A few years after Everett published his novel solution to the "measurement problem" in quantum mechanics, the DC super-speedster the Flash of the 1960s vibrated to a parallel Earth and had an adventure with the Flash of the 1940s (same power, different costume and alter ego). In the television program Star Trek broadcast in 1967, a transporter malfunction during an ion storm leads Captain Kirk, Dr. McCoy, Engineer Scott, and Lieutenant Uhura to an alternate universe stars.h.i.+p Enterprise, populated by evil twins of the rest of the crew (distinguished by goatees, naturally). In this mirror universe, the crew of the Enterprise are violent and ruthless, but one feature that remains constant in either universe is Captain Kirk's roving eye for the ladies.

In comic books, characters often travel to alternate Earths in parallel universes, and the implication in the stories is that the world of the comic book reader, the one lacking in actual superheroes, is the "real universe." However, a photo that I came across in the archives of the American Inst.i.tute of Physics suggests that the situation may be more complicated than we might think. The photo, shown in Figure 21, doc.u.ments a visit in 1954 to the Princeton University physics department by Niels Bohr (one of the founders of quantum mechanics we encountered in Section 1) as he meets with several physics graduate students. The student on the immediate right of Bohr is Hugh Everett III. The student on the far left appears to be none other than Jon Osterman! Recall that Osterman received his Ph.D. in physics from Princeton in 1957 and so would have indeed been included in the select group of students honored with an audience with one of the grand old men of phys-ics. As mind-bending as the concepts introduced by quantum mechanics into modern thought have been, the suggestion that comic book characters live among us may be a step too far!32 Figure 21: Niels Bohr (center) visiting with some physics graduate students at Princeton University in 1954. Second from the right, to Bohr's immediate left, is Hugh Everett III, who would posit the existence of an infinite number of Earths in parallel universes in order to resolve the "measurement problem" in quantum mechanics. At the far left is Charles Misner, a graduate student with a resemblance to Jon Osterman (inset), who would become Dr. Manhattan in Watchmen.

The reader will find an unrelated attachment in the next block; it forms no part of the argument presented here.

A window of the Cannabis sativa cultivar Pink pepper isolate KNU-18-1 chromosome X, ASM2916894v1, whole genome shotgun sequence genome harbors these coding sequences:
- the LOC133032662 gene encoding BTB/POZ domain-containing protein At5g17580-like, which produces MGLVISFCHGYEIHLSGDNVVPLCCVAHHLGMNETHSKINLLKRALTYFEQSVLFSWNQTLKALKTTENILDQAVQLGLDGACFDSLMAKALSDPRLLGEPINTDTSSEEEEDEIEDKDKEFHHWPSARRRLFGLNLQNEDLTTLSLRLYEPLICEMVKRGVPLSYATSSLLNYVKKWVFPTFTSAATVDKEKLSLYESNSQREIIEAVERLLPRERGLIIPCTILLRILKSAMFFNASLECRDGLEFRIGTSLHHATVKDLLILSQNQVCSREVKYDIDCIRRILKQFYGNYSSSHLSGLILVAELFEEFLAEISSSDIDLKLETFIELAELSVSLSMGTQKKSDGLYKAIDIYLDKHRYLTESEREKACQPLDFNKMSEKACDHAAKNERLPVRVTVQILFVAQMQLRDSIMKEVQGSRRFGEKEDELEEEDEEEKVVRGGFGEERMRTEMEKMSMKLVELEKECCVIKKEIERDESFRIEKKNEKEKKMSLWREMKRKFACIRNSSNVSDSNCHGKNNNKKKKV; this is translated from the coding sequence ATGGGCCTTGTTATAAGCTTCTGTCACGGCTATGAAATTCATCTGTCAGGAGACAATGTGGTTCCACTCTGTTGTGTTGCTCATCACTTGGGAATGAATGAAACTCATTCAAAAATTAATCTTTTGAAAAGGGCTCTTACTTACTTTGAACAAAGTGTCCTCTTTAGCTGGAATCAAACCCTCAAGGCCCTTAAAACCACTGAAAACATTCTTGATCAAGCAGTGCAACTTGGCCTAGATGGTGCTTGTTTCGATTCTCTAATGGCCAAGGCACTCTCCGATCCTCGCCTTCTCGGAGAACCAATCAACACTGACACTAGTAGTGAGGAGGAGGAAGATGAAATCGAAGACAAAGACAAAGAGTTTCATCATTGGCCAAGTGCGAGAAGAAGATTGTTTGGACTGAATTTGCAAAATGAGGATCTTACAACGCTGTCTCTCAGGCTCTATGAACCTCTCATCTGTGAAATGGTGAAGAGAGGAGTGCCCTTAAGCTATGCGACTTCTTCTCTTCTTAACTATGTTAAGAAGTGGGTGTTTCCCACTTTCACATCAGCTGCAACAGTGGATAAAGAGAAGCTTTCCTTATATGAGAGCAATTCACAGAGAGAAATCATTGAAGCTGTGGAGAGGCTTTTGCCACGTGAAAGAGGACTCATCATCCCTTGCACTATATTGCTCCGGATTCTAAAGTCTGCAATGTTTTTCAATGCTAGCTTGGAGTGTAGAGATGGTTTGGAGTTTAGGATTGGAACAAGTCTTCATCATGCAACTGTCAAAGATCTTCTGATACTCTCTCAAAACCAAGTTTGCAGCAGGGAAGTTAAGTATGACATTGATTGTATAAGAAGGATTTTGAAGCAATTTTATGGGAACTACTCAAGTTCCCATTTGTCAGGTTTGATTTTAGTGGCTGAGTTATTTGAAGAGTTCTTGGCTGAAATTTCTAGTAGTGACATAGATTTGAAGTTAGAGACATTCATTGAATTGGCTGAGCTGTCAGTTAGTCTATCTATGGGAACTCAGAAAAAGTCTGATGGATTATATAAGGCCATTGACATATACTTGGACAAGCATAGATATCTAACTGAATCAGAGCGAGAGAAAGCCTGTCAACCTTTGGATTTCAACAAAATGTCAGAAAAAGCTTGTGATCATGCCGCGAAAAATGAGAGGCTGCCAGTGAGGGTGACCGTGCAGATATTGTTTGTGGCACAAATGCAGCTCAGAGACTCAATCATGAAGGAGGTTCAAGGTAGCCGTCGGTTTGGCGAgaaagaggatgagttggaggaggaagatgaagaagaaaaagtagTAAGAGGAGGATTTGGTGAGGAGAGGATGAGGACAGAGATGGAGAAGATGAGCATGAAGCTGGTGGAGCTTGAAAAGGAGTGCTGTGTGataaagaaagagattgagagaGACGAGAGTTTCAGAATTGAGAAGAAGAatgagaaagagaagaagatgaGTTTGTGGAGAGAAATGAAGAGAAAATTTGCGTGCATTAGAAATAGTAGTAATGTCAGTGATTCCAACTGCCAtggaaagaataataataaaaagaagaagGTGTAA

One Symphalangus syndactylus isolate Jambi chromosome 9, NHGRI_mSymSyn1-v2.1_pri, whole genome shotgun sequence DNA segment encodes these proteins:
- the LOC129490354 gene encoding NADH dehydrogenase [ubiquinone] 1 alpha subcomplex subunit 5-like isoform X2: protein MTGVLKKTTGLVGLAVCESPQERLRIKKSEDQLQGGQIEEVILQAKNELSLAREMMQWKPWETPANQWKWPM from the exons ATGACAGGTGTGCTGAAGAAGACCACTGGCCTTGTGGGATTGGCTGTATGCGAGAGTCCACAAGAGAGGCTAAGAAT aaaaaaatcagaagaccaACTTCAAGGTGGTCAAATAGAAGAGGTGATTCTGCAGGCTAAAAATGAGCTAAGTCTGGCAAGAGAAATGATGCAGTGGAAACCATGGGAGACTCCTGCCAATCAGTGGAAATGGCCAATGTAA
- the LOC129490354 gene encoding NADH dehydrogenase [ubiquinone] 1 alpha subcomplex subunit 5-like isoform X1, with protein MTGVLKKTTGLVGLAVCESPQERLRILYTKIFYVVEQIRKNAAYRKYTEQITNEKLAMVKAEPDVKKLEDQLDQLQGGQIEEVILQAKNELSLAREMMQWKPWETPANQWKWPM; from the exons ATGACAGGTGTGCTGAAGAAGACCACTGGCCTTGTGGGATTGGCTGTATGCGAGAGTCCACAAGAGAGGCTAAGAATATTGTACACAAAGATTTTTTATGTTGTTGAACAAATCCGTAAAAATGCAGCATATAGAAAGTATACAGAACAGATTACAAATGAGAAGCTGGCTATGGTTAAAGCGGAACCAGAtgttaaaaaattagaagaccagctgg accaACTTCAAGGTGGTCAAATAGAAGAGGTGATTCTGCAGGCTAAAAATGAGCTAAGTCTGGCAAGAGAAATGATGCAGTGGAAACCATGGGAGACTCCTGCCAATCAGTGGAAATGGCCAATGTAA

Our Friend, the Atom.

In the 1949 Warner Bros. musical motion picture My Dream Is Yours, a young Doris Day auditions for a spot as a featured singer on a popular radio show. Her manager, played by Jack Carson, advises her to curry favor with the sponsor by crooning a tender love ballad. She instead decides to belt out a bouncy, up-tempo ode to a "new invention . . . [no] larger than an adding machine . . . [that] few have ever seen." As the song continues, joined by the refrain of "tic, tic, tic," it becomes clear that Doris Day is singing the praises of-and comparing her quickly beating heart to-a Geiger counter!

Five years later, a ticking Geiger counter in another film would lead uranium prospector Mickey Rooney onto an atomic bomb testing site. Not realizing that a nuclear weapon detonation was imminent, he innocently took refuge in a test house populated with mannequins and helped himself to a peanut b.u.t.ter sandwich as the countdown progressed. Rooney survived the nuclear explosion without having to take refuge inside the model refrigerator. The resulting exposure to radioactivity would transform Mickey Rooney into The Atomic Kid, and he would go on to employ his newfound ability to glow in the dark and issue explosive sneezes to help the FBI break up a communist spy ring.

A few years after Mickey Rooney's misadventures on a nuclear weapon testing site, a darker though equally inaccurate depiction of the effects of radiation exposure would be presented in The Beast of Yucca Flats (1961). In this cautionary tale, former Swedish wrestler Tor Johnson (of Plan 9 from Outer s.p.a.ce fame), also accidentally wanders into an atomic bomb test run. Johnson plays defecting Russian scientist Joseph Javorsky, who, while fleeing KGB, winds up on the famous desert Yucca Flat testing range right before an atomic bomb detonation. The resulting radiation transforms Johnson in a hulking, mindless homicidal monster (though he looks pretty much the same as before the explosion).

Certainly the true effects of radiation exposure were publicly known at least by August 1946, with the publication in the New Yorker of John Hersey's "Hiros.h.i.+ma." But in the years immediately following the conclusion of World War II, popular forms of entertainment maintained, for the most part, an optimistic view of the benefits to come in an atomic-powered world of tomorrow. The 1957 television program Disneyland featured Dr. Heinz Haber, a German rocketry expert, in Our Friend, the Atom, which likened atomic power to a genie in a bottle that could grant us three wishes for a brighter future. The first wish would be for power, from the generation of electricity to atomic-powered airplanes. The second wish was for food and health and involved using radiation to sterilize foodstuffs and in the treatment of diseases. The third wish was for wisdom, to use nuclear energy wisely and peacefully.